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Golden Stones of Cinema: La Notte

by Gabriele Del Busso 7 months ago in review
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Art of the Highest Commendation, Masterpieces of the Big Screen

La Notte: A Golden Stone of Cinema

"Da chi è questa lettera?" ("From whom is this letter?")

"È la tua." ("It's yours.")

The second film in Michelangelo Antonioni's Modern Discontent Trilogy (three films loosely associated with one another for their similtude of themes and ambience), "La Notte" can easily be overlooked due to it having been sandwhiched between two others that have arguably had the greater cinematic impact. Whereas "L'Avventura" (The Adventure) was the first to present the abnormally slow pacing by which the trilogy was so notably characterized, "L'Eclisse" (The Eclipse) will forever be noted for its bold end sequence that pushed beyond the limits of what an expected narrative could accomplish at the time. Each of these three films are driven by their respective protagonist's alienation from social modernity, and their narratives tend to grow trivial as each of them progresses. "L'Avventura" deals with a mystery that never gets solved (done purposely to showcase the aloofness of individuals), and "L'Eclisse" deals with two people who attempt to get romantically involved but remain withdrawn nonetheless (once again, done deliberately). Although I admire Antonioni's boldness to make such films, I give "La Notte" the edge over the other two due to its accomplishment in illustrating all these daring themes while still maintaining some relevance to its storyline and allowing for attachment to its characters.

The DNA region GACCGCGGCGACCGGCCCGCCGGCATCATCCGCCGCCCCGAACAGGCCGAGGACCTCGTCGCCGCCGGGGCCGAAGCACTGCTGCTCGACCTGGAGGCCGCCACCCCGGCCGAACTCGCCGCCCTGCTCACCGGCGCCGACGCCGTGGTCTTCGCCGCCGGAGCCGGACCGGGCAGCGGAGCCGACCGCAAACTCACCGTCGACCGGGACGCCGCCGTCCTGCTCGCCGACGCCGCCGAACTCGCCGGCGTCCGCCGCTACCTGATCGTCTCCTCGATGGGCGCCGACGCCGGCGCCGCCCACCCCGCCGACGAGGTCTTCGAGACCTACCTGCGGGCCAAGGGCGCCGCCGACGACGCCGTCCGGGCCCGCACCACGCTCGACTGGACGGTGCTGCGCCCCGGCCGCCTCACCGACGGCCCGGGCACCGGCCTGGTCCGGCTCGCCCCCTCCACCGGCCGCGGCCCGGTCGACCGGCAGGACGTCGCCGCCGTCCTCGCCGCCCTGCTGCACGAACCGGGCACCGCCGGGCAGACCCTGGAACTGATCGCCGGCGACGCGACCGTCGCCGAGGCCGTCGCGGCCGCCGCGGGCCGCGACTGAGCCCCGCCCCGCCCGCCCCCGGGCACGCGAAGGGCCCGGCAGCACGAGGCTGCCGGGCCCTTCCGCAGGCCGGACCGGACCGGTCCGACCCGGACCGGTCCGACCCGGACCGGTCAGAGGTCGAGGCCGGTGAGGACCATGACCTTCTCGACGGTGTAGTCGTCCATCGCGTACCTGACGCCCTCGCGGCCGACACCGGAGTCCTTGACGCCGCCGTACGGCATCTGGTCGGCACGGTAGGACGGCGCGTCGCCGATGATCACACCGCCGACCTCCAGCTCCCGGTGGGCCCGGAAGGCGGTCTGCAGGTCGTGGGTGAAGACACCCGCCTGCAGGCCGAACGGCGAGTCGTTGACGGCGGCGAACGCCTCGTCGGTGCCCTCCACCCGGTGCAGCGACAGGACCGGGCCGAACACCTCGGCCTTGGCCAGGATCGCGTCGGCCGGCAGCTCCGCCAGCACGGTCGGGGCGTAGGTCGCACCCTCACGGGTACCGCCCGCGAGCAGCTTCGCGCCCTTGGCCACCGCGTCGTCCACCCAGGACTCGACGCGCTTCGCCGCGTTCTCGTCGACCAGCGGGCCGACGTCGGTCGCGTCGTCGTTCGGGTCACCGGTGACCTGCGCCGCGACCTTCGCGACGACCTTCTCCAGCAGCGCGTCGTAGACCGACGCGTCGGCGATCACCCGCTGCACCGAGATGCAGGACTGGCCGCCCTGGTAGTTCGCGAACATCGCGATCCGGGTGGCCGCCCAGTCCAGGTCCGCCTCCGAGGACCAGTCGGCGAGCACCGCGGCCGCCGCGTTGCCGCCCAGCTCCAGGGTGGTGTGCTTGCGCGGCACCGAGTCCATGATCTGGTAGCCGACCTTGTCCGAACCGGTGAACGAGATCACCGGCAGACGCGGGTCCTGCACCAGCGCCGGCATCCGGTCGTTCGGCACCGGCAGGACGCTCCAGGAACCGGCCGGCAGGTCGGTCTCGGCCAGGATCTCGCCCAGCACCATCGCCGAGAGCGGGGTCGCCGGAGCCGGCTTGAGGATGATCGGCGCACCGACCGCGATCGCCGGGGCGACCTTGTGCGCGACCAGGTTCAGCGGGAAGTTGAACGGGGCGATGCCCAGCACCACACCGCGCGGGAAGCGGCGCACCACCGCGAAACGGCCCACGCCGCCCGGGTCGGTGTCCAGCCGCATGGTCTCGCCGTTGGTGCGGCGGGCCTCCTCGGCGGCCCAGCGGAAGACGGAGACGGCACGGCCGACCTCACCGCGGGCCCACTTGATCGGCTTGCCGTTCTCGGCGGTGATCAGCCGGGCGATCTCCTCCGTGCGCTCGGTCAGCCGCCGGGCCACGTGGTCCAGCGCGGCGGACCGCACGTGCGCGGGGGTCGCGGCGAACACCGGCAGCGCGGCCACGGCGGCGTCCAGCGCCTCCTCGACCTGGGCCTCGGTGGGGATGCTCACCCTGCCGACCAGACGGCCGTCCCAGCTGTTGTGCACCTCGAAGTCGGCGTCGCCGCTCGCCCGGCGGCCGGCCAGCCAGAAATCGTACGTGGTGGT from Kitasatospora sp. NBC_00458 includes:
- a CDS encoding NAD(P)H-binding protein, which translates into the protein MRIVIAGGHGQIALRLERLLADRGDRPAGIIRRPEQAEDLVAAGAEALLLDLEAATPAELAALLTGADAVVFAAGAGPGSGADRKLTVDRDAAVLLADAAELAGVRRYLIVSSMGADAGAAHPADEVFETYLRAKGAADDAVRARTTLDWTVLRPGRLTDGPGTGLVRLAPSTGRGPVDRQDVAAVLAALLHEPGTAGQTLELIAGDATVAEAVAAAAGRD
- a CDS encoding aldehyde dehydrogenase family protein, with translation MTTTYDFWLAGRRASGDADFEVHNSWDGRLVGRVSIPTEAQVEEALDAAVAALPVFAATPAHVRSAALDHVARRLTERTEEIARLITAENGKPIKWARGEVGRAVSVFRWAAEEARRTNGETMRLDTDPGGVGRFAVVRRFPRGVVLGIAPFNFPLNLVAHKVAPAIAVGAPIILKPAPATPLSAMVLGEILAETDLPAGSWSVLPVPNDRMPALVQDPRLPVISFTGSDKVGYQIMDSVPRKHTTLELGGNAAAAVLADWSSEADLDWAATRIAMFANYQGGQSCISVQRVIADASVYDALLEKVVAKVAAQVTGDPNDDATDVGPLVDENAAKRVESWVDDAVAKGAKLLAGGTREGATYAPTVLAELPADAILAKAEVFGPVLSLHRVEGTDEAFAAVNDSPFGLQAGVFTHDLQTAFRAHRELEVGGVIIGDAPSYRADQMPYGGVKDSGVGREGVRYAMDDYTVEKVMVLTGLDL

The film's plot is relatively simple. A woman named Lidia and her husband Giovanni feel as if they have grown apart in recent years, and on screen is depicted one day in their mundane married lives. Granted, there are minor incidents that serve to advance the film: a visit to their dying friend, Giovanni's book signing, a brief moment at a nightclub and a party the couple decide to attend at night. However, as is such in every other film within Antonioni's trilogy, it is the characters' emotional detachment with respect to each of these individual incidents that drives the film more than their actions do. Frankly, I could not care less about any of the aforementioned incidents. Lidia sobbing outside a hospital, wandering the roads of a bygone neighborhood, pouting during the entirety of a socialite's party only to roar with excitement when the party is showered with heavy rain... These are images that prove more impactful than those quotidian episodes ever could and are the main reasons why Antonioni will forever be cemented as one of the all-time great film directors.

Lidia, at the party, laughing in the rain